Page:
Mount Kilimanjaro is one of the world’s tallest, most beautiful mountains, and its staggering heights and scenic views have attracted athletes and amateurs alike for 160 years. If you’re interested in making an unforgettable climb to the top of Kilimanjaro, you probably want to know what makes it so special. However, it’s almost impossible to put its emotional highlights into words. Let’s get you started by sticking to the hard numbers instead. The following Kilimanjaro facts should help put Mt. Kilimanjaro into perspective… until you experience it firsthand.
Number of African mountains that are higher than Mt. Kilimanjaro. Throughout the entire continent, nothing else stands as tall as Mt. Kilimanjaro.
Number of volcanic cones that make up Mt. Kilimanjaro, which is technically a stratovolcano. Of the three, only Kibo is dormant. The other two, Shira and Mawenzi, are extinct and will never erupt again.
Number of Canadian hockey enthusiasts who climbed Kilimanjaro in August 2013 and played the world’s highest hockey game – 18,810 ft. at Crater Camp.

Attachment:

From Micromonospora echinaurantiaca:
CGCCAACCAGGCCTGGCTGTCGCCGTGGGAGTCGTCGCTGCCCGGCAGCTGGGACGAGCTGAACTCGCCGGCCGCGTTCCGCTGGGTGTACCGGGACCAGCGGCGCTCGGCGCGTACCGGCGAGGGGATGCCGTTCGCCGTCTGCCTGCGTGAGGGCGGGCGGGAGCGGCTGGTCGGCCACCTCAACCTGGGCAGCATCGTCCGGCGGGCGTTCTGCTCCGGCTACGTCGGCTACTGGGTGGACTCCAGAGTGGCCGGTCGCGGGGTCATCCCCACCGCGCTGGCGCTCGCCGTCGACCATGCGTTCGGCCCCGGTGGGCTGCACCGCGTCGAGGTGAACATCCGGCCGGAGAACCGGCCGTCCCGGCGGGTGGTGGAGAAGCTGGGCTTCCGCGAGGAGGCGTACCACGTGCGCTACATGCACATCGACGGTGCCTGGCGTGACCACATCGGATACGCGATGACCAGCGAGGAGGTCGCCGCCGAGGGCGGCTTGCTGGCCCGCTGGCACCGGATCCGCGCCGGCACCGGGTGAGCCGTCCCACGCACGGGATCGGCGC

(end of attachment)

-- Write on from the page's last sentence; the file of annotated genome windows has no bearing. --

Number of minutes that it took Karl Egloff to run to the top and back, setting a new world record for the fastest-ever climb. On August 13, 2014, Egloff ran nonstop for six hours and 56 minutes, breaking a record that Kilian Jornet had set just four years earlier. Egloff was only 18 minutes and 24 seconds faster than Jornet, and he accomplished this in part by taking off his coat during the descent.
The year Mt. Kilimanjaro was climbed for the first time, at least in documented history. Hans Meyer, Yoanas Kinyala Lauwo and Ludwig Purtscheller teamed up to reach the summit on October 5, 1889.
Year in which most of the mountain’s ice fields are expected to disappear, according to a 2013 study published in the scientific journal “The Cryosphere.”
Mt. Kilimanjaro’s official altitude, in feet. It’s not just Africa’s highest mountain; it’s also the highest freestanding mountain on the planet.
Estimated number of people who make an attempt to climb Mt. Kilimanjaro each year. On average, only about 40 percent of these treks are successful, but if you take your time on a longer route and choose a skilled guiding outfit, the success rate can increase dramatically. Tusker Trail’s success rate is 98 percent.
Estimated number of revolutions that Chris Waddell’s wheels made on the way to the top in 2011. Waddell, a Paralympic athlete who’s paralyzed from the waist down, took just six days to reach the summit on his custom-built hand-cycle.
Years since Mt. Kilimanjaro first began to form.
Read on: 8 Unique Facts about Kilimanjaro